The player who has the most potential for improvement is Fuller. He was seen as a first-round talent who got pushed back to the third due to a knee injury. That injury slowed down his offseason and preseason development and it showed when the games started to count. If he can take the next step this year the Redskins could have a very solid nickel corner.

Locks and bubble players

Norman, Breeland, and Fuller are locks. Dunbar is close to being one but he could get pushed off.

The Redskins are likely to carry five corners so as of right now, Phillips is the fifth. But a draft pick could easily push him off of the 53-man roster.  

Stay up to date on the Redskins! Rich Tandler covers the team 365 days a year. Like his Facebook page Facebook.com/TandlerCSN and follow him on Twitter @Rich_TandlerCSN.

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Three plays that show why the Redskins' screen game is so effective

Three plays that show why the Redskins' screen game is so effective

By Ryan Wormeli

The Redskins eked out a close win at home on Sunday, coming away with a 26-24 final over the 49ers. One of the keys to the team's success on offense was their effective screen game. 

Doc Walker says running back Chris Thompson is the best in the NFL at catching screens and turning them into big plays. Still, he knows it takes more than just one great player to find success in the screen game.

On Redskins Gameplan, he turned to the film to break down three big plays from Sunday's victory, highlighting the offensive line in giving Thompson the room he needed to make something happen.

Play 1: Recievers getting in on the "Block Party"

Nearly half of the Redskins on the field for this play found themselves with someone to block. Walker points out how active the big guys are, shouting out Brandon Scherff and Shawn Lauvao in particular. The receivers get some shine too, with Doc even pointing out, "You know you gotta give 11 some credit on that."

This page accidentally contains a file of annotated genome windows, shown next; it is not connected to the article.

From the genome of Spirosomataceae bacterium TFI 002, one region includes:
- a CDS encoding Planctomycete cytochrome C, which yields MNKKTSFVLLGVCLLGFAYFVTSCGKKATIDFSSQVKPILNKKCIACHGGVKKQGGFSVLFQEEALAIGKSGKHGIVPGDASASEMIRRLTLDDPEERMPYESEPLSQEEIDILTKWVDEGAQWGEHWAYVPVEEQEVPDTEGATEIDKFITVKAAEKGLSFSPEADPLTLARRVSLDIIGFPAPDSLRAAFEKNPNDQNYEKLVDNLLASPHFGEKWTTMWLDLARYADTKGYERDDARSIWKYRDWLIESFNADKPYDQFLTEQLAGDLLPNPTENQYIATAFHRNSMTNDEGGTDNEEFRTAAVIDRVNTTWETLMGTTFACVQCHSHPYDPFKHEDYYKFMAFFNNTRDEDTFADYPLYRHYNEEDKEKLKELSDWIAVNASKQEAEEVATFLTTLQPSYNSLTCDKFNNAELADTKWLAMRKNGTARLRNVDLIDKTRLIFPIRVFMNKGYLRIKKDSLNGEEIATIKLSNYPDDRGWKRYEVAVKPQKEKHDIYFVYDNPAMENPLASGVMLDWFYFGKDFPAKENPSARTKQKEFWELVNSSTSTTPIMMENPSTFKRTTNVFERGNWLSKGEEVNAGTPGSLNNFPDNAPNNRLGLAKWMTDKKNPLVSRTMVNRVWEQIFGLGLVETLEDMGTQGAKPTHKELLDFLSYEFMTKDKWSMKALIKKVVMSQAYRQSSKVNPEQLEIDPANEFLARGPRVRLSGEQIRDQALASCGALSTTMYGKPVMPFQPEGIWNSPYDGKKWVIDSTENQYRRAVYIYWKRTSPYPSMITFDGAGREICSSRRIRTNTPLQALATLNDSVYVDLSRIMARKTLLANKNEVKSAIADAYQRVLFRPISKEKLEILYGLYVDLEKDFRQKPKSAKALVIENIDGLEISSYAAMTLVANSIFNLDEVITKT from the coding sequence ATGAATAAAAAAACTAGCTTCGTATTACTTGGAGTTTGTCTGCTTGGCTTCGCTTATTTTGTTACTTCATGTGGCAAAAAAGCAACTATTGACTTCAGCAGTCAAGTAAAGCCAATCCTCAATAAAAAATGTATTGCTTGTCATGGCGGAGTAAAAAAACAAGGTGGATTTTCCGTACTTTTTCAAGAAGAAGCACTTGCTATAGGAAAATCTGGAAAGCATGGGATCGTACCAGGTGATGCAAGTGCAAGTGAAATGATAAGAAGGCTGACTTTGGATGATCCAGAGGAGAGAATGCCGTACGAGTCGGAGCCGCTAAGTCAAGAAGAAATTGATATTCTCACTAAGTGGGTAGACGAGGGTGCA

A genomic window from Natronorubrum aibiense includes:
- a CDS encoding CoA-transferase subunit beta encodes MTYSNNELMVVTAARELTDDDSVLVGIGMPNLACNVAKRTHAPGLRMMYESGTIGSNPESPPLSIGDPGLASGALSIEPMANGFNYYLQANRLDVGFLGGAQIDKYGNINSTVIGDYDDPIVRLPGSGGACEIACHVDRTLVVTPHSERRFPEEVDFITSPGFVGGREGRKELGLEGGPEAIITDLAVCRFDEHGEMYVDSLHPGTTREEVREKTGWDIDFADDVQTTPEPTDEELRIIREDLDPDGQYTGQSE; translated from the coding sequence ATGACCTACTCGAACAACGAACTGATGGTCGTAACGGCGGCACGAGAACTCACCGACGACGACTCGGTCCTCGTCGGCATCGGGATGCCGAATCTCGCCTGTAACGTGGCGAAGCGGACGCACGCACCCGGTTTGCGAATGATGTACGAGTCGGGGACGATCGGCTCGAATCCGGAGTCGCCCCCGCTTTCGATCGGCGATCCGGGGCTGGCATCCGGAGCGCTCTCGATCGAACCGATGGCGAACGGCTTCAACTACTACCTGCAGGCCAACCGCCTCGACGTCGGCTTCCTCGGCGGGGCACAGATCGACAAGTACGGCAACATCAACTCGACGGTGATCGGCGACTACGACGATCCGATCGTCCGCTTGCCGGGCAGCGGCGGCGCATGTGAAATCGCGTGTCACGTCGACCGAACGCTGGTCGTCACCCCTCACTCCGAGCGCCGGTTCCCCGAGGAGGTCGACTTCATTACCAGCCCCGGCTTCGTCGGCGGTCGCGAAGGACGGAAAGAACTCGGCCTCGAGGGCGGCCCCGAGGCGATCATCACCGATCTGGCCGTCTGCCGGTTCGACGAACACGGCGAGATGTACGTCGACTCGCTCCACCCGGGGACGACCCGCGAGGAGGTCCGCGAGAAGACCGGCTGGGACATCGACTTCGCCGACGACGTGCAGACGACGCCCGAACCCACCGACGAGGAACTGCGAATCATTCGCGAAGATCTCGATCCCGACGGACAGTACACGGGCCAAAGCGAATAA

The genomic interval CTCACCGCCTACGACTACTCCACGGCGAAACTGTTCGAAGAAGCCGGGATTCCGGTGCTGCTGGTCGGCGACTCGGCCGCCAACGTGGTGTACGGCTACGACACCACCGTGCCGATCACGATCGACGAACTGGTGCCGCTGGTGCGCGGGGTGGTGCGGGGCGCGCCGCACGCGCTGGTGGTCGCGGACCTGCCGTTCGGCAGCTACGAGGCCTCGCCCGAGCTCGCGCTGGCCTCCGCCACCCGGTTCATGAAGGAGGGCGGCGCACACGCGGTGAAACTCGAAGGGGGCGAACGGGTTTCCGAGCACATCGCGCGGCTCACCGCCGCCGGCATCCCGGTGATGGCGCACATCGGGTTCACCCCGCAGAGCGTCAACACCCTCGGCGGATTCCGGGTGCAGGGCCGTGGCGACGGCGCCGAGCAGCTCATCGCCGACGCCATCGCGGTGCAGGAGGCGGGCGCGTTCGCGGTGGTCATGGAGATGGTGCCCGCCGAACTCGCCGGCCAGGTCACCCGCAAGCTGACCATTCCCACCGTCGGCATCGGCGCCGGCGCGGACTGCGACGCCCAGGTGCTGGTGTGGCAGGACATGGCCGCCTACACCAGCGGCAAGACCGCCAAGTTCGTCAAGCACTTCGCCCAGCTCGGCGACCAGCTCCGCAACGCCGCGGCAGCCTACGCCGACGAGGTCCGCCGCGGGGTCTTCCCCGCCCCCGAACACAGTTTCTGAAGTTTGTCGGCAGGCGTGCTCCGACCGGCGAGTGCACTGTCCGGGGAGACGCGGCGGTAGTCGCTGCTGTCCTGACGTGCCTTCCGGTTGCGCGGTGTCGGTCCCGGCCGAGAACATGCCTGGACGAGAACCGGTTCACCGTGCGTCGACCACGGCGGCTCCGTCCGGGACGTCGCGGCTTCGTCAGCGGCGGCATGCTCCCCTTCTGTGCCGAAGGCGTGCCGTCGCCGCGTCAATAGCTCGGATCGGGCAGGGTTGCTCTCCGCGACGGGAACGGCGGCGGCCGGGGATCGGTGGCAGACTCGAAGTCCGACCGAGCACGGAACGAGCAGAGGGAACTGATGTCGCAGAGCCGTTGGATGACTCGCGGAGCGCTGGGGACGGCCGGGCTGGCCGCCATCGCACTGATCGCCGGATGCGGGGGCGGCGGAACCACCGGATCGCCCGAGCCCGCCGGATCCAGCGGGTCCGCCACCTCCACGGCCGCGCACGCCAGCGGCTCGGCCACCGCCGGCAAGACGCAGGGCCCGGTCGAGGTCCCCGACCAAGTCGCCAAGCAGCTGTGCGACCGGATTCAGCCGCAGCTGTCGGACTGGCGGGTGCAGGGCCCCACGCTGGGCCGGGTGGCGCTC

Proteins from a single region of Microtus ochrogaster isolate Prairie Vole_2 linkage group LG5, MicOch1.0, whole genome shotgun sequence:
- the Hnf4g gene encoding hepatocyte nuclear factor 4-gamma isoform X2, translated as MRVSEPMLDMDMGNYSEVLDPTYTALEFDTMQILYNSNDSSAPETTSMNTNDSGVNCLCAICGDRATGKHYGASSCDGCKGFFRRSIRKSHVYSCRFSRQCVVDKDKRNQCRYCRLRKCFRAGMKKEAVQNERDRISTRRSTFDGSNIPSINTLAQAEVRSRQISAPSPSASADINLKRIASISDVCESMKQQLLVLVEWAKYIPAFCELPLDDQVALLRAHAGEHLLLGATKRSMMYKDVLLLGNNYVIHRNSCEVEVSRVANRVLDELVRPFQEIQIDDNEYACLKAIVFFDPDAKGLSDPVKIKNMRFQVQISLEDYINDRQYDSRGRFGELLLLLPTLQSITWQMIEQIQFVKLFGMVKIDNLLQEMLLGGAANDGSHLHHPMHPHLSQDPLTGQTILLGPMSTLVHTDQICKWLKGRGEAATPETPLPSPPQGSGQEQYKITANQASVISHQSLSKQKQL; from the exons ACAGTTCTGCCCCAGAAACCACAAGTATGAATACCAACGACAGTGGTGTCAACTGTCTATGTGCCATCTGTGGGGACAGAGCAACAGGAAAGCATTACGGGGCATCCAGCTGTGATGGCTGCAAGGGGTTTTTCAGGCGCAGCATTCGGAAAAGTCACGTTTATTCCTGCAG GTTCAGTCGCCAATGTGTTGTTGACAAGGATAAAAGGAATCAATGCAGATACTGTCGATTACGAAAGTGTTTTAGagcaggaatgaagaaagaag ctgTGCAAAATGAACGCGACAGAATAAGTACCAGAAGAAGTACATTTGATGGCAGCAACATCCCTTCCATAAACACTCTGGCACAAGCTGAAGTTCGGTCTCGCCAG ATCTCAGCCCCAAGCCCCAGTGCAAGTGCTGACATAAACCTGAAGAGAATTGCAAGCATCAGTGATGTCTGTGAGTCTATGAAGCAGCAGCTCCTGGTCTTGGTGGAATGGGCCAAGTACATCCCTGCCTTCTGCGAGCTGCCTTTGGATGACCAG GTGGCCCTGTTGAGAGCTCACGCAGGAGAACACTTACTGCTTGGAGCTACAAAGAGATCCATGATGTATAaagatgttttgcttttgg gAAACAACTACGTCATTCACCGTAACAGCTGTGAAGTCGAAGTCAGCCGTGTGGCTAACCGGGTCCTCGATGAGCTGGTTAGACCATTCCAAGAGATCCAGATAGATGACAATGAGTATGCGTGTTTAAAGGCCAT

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Play 2: Trent Williams just keeps looking for guys to block

With the Redskins deep in their own territory, they once again call for a screen pass, and you know Doc gets really excited to see the big fellas move.

"Now watch the big uglies, downfield. Agile! Hostile! Getting after it! Staying on their feet, no belly floppers," exclaimed Walker. "That's the key to it."

Play 3: Brandon Scherff redeems himself later in the drive

Brandon Scherff started off this important drive with a holding penalty, costing his team valuable yards. He then saw the screen pass as an opportunity to make it up to his teammates, and he takes full advantage.

Doc has just one thing to say for players staring down an angry Brandon Scherff.

"You, my friend, are in trouble."

RELATED: WEEK 7 STATE OF THE 'SKINS

The Redskins probably hoped their game against the winless 49ers would be a bit more comfortable than a 26-24 victory. Still, when they found themselves in a dogfight, they were able to rely on their quality screen game to get them big yardage when needed, and it helped them come out with a big Week 6 win.